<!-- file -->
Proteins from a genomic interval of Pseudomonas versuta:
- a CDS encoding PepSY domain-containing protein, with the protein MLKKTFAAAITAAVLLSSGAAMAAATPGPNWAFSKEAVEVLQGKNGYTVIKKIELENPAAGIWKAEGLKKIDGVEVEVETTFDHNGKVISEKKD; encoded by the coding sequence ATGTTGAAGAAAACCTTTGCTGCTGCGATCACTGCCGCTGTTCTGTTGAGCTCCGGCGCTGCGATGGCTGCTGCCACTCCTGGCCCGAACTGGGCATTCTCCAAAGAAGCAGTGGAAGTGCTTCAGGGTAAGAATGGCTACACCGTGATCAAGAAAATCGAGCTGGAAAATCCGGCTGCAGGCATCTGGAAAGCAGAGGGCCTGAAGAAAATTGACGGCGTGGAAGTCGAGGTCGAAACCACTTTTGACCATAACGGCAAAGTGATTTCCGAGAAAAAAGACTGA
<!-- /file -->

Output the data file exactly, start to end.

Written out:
Proteins from a genomic interval of Pseudomonas versuta:
- a CDS encoding PepSY domain-containing protein, with the protein MLKKTFAAAITAAVLLSSGAAMAAATPGPNWAFSKEAVEVLQGKNGYTVIKKIELENPAAGIWKAEGLKKIDGVEVEVETTFDHNGKVISEKKD; encoded by the coding sequence ATGTTGAAGAAAACCTTTGCTGCTGCGATCACTGCCGCTGTTCTGTTGAGCTCCGGCGCTGCGATGGCTGCTGCCACTCCTGGCCCGAACTGGGCATTCTCCAAAGAAGCAGTGGAAGTGCTTCAGGGTAAGAATGGCTACACCGTGATCAAGAAAATCGAGCTGGAAAATCCGGCTGCAGGCATCTGGAAAGCAGAGGGCCTGAAGAAAATTGACGGCGTGGAAGTCGAGGTCGAAACCACTTTTGACCATAACGGCAAAGTGATTTCCGAGAAAAAAGACTGA